A RESTAURANT serving up vegan dishes made from food that would otherwise end up in the bin is coming to Brighton.

Maya Clark is the founder of the social enterprise Soul Soup. The cafe is based in a yoga centre in Lewes, Unity Lewes, but will soon take over the kitchen Presuming Ed’s Coffee House in Brighton’s London Road.

The new pop-up venture will see founder Maya Clark, who lives in Lewes, and her team rustling up soups, hotpots and vegan omelettes made from chickpea flour.

All the ingredients Soul Soup uses were once destined for landfill.

Maya said: “Soul soup is a plant-based social business which creates dishes from waste produce from farms and supermarkets.

“In the UK, a third of all food produced goes to landfill. That represents a huge loss of money, resources and energy. By using leftover food, we’re also helping to reduce carbon emissions.

“Food waste is terrible for the economy. So we set up to fight food waste and promote sustainable plant-based diets.

“Something else we do is work with local homelessness organisations to donate all our leftovers.

“We also run a scheme where people can pay for meals for homeless people. It’s like a rewards card, but instead of a free meal for yourself, it is donated to feed someone in need. We’ve got a plant-based menu that’s always changing.”

Maya said her background and a team of international cooks have helped make Soul Soup’s menu stand out.

She said: “I moved to the UK a few years ago. I was born in Ireland, grew up in Morocco, and I’ve lived in Portugal and Spain – a bit of everywhere.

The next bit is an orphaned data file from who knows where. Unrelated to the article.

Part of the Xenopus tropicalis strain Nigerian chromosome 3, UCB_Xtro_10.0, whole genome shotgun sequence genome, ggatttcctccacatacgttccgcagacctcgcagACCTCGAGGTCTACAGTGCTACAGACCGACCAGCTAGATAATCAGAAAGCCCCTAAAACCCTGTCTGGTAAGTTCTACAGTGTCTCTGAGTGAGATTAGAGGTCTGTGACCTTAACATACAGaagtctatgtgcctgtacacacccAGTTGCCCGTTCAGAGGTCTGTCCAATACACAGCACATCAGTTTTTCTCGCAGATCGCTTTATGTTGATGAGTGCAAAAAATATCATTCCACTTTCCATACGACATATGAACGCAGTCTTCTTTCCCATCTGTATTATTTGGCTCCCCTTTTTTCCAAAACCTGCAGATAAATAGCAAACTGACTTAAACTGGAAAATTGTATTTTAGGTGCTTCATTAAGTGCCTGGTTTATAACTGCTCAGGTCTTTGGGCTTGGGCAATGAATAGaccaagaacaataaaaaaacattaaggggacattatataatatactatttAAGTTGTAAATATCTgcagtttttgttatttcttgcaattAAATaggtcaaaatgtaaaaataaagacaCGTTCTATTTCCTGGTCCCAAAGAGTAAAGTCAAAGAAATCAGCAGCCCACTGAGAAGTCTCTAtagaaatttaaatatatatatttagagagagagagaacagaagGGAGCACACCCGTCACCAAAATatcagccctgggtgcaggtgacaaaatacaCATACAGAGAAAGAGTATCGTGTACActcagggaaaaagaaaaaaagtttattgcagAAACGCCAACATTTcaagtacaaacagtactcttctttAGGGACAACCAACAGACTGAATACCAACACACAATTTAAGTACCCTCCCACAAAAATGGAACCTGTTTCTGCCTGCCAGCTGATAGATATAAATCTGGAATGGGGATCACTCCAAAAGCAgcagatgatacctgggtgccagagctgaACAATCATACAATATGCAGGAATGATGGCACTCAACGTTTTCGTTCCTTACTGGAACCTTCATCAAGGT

“And I’ve brought that experience to Soul Soup. We serve dishes inspired by food from all around the world. This weekend, we’ll be serving a Middle-Eastern chickpea dish inspired by my childhood in Morocco and our head chef’s Palestinian heritage.”

Maya’s company has been running for a year and half. She began catering at events before opening the Soul Soup in Lewes in September.

The business started in Brighton, and Maya said it is now coming home.

She said: “We’ll be setting up in the kitchen there and serving our food at weekends this month and then moving to weekdays as well in the next few months.”

Maya said there is a lot of demand for good vegan food in Brighton – but using the right dietary terms can help introduce it to new customers.

She said: “We use the words ‘vegan’ and ‘plant-based’ more or less interchangeably but ‘plant-based’ seems to appeal to a wider demographic – it’s more accessible.”

You can try out some of her latest dishes every weekend in February at Presuming Ed’s Coffee House.